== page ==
Dr. Henry Paul, MD

Psychiatrist, Author and Educator


March 2nd, 2015

“What we’re seeing now is the pendulum swing from the legislation that was developed around prescription medications,” said Mark Gilmore, senior investigator with the Putnam County sheriff’s office. “The e-prescription program went into effect and cut off the supply line of falsified prescriptions. And that,” he said, “has made addicts turn to a quick, cheap fix in the form of heroin.” Senator Murphy pitches plan to combat heroin. Amanda Purcell, Poughkeepsie Journal, 2/27/2015

hdFor the past year, I have been blogging about the growing heroin epidemic in the United States. This growth is in large part due to the “gateway drugs” known as painkillers.

Elected officials in New York State have turned up the heat on the heroin epidemic (and it is an epidemic!) by forming coalitions and doing community education and outreach. Through awareness campaigns targeted at educating parents about the drug dangers facing their children, and at educating the children and the community at large, it is believed that we can fight this growing epidemic.

Heroin does not discriminate. From the wealthy to the poor, the cities to the suburbs, and the college campuses to the streets – heroin is big a problem.

Senator Terence Murphy (40th District) representing the New York City suburb communities in Westchester, Putnam and Dutchess counties said in a recent interview with the Poughkeepsie Journal (the Gannett daily newspaper) that, “I campaigned on this. I’m three weeks into my tenure here and I want to get out of the gate swinging,” Murphy said. The article went on to say, “Statewide, there were 89,000 heroin and prescription painkiller treatment admissions in 2013, 25,000 more than in 2004, according to Gov. Andrew Cuomo’s office. Locally, treatment facilities are full, or near to full, and recently, federal, county and local law enforcement arrested 21 and seized $1 million worth of the drug.”

After one of the biggest heroin drug busts in Westchester County in January, Westchester County Police Commissioner George Longworth said during a press conference announcing the arrests, “Some people may think that heroin is only an inner-city problem, but it’s not, Heroin is being sold on tree-lined streets. It is being used by — and sold by — young people who live in comfortable homes and circumstances. No community is immune.”

Senator Murphy is taking his message on the road saying that he intends to hold a forum every two to three weeks in his district. He held his first last week. If you have the opportunity to go to Senator Murphy’s forum or a forum in your district or  at the local high school – GO! The more ALL of us understand this epidemic the better equipped we will be to stop it.

The specifics of Murphy’s plan include:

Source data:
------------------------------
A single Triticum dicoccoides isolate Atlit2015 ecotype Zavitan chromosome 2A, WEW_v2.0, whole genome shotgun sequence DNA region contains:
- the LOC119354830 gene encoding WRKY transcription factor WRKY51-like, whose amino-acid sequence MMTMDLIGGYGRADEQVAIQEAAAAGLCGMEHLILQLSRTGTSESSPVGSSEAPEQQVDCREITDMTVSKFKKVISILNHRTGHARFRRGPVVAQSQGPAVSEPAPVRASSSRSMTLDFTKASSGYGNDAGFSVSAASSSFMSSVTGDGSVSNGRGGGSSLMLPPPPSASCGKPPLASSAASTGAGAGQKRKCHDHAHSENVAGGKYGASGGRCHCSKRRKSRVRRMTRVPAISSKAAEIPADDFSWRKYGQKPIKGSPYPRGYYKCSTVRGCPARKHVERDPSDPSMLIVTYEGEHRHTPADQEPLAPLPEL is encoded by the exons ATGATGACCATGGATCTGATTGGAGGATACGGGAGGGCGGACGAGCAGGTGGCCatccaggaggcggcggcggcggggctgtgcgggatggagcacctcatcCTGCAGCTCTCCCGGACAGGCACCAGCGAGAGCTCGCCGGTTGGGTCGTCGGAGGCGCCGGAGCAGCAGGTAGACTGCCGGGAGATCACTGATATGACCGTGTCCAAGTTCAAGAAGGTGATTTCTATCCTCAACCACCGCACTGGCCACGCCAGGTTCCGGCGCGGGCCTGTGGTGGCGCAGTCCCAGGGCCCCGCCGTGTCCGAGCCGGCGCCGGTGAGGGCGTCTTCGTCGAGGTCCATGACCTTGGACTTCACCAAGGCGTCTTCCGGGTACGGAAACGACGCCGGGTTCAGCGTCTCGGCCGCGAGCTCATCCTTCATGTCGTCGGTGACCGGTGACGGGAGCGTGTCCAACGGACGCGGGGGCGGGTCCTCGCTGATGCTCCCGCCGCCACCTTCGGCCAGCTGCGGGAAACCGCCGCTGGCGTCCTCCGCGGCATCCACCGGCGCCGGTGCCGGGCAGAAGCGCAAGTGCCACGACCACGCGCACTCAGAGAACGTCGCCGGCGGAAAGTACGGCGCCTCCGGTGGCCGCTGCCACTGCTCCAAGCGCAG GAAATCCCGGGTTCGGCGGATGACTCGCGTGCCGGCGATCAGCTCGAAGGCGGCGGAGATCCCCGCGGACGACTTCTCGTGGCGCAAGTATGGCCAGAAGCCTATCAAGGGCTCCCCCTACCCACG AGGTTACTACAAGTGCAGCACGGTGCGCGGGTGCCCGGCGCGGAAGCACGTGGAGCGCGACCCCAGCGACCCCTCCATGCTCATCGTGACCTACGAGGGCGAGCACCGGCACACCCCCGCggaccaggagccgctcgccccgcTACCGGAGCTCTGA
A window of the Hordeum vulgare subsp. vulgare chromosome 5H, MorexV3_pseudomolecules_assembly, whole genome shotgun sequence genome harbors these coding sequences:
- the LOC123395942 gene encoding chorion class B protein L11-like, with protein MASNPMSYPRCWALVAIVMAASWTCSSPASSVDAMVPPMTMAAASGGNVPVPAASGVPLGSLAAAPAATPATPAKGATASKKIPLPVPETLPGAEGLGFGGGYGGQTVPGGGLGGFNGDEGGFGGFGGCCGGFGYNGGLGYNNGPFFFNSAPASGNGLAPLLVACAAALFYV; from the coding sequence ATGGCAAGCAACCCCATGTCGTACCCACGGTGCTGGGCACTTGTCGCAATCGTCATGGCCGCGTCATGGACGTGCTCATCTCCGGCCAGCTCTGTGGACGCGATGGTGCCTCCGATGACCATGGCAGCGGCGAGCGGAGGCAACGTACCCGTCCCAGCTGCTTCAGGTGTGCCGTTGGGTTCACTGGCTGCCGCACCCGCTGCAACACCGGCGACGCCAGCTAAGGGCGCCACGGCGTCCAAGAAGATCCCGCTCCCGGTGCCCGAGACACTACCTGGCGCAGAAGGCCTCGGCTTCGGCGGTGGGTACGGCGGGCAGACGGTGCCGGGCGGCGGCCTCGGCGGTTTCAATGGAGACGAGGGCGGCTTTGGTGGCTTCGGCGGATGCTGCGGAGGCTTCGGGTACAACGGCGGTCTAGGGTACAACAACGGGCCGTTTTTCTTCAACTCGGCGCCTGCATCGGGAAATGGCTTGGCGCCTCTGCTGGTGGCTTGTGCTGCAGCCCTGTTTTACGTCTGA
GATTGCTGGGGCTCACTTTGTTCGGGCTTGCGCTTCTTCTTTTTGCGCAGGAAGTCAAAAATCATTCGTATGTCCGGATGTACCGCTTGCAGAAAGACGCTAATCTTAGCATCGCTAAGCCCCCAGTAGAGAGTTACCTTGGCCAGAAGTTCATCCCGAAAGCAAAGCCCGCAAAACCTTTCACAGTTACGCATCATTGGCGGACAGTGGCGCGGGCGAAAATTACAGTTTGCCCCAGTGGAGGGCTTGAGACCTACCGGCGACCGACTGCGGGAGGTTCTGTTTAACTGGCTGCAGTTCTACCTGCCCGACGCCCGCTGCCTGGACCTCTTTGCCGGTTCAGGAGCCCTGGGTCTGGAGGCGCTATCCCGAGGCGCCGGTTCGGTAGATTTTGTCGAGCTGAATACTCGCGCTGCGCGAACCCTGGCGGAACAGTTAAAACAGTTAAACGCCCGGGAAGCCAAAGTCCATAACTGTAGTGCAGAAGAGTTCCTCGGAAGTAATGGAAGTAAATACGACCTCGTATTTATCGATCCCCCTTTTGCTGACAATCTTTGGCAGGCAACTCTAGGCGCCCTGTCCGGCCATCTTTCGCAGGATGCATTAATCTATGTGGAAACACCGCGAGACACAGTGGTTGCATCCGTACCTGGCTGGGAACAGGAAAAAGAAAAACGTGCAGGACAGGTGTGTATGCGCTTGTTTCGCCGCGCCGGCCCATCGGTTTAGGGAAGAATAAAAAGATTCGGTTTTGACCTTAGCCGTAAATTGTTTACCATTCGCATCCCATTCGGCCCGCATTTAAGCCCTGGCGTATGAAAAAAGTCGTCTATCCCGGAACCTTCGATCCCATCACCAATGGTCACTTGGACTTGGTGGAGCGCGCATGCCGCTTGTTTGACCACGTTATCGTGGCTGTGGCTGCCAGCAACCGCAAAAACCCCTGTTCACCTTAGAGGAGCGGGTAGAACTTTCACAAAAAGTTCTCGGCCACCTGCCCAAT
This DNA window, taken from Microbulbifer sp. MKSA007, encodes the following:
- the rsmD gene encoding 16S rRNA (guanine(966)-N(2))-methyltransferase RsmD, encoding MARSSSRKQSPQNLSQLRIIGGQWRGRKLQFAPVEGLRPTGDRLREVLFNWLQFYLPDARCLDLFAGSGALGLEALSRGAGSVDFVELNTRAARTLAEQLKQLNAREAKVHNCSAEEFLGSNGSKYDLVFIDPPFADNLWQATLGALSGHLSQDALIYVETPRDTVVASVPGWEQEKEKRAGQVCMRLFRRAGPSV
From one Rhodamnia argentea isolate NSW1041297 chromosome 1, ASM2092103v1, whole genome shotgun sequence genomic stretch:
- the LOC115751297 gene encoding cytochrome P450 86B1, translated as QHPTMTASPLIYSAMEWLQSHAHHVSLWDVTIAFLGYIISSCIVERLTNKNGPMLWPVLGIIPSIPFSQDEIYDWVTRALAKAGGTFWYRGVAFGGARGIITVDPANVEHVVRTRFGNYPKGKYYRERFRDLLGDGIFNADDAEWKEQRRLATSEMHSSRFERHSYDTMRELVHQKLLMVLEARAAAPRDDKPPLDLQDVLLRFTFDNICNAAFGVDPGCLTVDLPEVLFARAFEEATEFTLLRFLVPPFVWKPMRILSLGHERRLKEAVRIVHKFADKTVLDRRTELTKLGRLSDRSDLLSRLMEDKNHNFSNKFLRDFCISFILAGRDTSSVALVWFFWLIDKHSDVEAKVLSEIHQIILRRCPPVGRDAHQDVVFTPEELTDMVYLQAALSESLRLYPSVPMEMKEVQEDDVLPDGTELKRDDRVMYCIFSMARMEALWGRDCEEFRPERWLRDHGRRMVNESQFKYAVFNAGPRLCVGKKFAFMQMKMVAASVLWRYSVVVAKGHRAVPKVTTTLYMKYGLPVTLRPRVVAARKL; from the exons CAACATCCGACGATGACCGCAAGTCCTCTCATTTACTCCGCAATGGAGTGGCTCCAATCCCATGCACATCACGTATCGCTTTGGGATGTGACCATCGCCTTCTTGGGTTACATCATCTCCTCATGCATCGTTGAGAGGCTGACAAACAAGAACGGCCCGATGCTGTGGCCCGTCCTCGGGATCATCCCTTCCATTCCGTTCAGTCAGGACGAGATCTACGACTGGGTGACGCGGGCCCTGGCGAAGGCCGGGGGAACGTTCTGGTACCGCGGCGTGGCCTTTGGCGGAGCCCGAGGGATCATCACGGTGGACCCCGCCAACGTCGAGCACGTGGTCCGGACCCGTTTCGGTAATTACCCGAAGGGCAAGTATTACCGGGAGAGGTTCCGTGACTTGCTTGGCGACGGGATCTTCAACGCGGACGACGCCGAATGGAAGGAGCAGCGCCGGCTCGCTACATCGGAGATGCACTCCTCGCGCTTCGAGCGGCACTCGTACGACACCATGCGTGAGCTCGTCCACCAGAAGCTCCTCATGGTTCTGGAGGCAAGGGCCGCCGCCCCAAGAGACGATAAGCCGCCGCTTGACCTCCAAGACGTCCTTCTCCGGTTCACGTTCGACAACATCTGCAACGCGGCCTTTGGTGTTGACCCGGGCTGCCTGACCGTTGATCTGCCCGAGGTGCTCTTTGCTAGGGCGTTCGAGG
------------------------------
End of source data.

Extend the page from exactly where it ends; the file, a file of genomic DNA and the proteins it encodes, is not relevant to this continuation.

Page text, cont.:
• Sponsoring legislation to require insurance companies to cover drug treatment and rehab up to ninety days;
  • Using drug seizure proceeds to provide funding for NARCAN, a potentially life-saving overdose treatment, to all first responders;
  • To help with prevention, state funding for school resource officers (Police SROs) and Drug Abuse Resistance Education (DARE) in all area schools by restoring the Gap Elimination Adjustment school aid cuts made by Senate Democrats in 2010;
  • Forming an federal-interstate-local joint, inter-agency law enforcement counter-narcotics proliferation task force and removing legal barriers to data sharing, aspects of which are already underway;
  • A state grant program for a local narcotics units to provide stepped up enforcement against drug distributors;
  • Increasing penalties for major narcotics traffickers; and
  • Restoring funding cuts enacted by Senate Democrats to the NYS Office of Alcoholism and Substance Abuse Services (OASAS) to fund peer recovery advocate, addiction services and treatment programs.

Ten years ago, most people never knew a person who died from a heroin overdose. Today, most people know of someone – a friend of a friend, the girl up the road, the son of a friend at work, their niece, son, brother or sister – and the list goes on. More awareness outreach and more money for law enforcement are needed to combat the “heroin epidemic” on the streets. Find out how you can help in your community. We all can make a difference.

Previous blogs on heroin:



This blog is intended for educational purposes only. It is not intended as medical or psychiatric advice for individual conditions or treatment and does not substitute for a medical or psychiatric examination. A psychiatrist must make a determination about any treatment or prescription. Dr. Paul does not assume any responsibility or risk for the use of any information contained within this blog.

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